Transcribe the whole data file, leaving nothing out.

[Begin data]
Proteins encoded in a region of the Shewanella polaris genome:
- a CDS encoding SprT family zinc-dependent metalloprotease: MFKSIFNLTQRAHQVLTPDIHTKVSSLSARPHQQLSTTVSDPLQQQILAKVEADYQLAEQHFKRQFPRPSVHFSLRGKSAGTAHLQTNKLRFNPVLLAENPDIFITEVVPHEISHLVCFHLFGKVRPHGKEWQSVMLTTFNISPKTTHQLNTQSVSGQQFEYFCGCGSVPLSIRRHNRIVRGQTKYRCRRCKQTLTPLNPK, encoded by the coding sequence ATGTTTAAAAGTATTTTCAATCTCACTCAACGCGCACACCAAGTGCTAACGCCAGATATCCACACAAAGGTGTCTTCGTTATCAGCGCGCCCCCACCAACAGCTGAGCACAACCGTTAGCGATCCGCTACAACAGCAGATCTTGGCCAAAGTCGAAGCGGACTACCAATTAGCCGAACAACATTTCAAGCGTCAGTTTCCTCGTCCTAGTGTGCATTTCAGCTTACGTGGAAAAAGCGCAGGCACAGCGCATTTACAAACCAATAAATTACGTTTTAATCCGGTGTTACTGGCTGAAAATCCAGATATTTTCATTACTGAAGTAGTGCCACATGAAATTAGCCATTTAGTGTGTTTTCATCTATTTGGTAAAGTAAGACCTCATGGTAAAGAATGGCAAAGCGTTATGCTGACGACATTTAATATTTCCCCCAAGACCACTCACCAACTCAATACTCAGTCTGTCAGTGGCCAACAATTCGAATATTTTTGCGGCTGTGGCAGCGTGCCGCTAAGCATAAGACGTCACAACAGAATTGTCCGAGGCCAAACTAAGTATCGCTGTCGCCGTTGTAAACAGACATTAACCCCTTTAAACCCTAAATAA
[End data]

Proteins encoded in a region of the Shewanella polaris genome:
- a CDS encoding SprT family zinc-dependent metalloprotease: MFKSIFNLTQRAHQVLTPDIHTKVSSLSARPHQQLSTTVSDPLQQQILAKVEADYQLAEQHFKRQFPRPSVHFSLRGKSAGTAHLQTNKLRFNPVLLAENPDIFITEVVPHEISHLVCFHLFGKVRPHGKEWQSVMLTTFNISPKTTHQLNTQSVSGQQFEYFCGCGSVPLSIRRHNRIVRGQTKYRCRRCKQTLTPLNPK, encoded by the coding sequence ATGTTTAAAAGTATTTTCAATCTCACTCAACGCGCACACCAAGTGCTAACGCCAGATATCCACACAAAGGTGTCTTCGTTATCAGCGCGCCCCCACCAACAGCTGAGCACAACCGTTAGCGATCCGCTACAACAGCAGATCTTGGCCAAAGTCGAAGCGGACTACCAATTAGCCGAACAACATTTCAAGCGTCAGTTTCCTCGTCCTAGTGTGCATTTCAGCTTACGTGGAAAAAGCGCAGGCACAGCGCATTTACAAACCAATAAATTACGTTTTAATCCGGTGTTACTGGCTGAAAATCCAGATATTTTCATTACTGAAGTAGTGCCACATGAAATTAGCCATTTAGTGTGTTTTCATCTATTTGGTAAAGTAAGACCTCATGGTAAAGAATGGCAAAGCGTTATGCTGACGACATTTAATATTTCCCCCAAGACCACTCACCAACTCAATACTCAGTCTGTCAGTGGCCAACAATTCGAATATTTTTGCGGCTGTGGCAGCGTGCCGCTAAGCATAAGACGTCACAACAGAATTGTCCGAGGCCAAACTAAGTATCGCTGTCGCCGTTGTAAACAGACATTAACCCCTTTAAACCCTAAATAA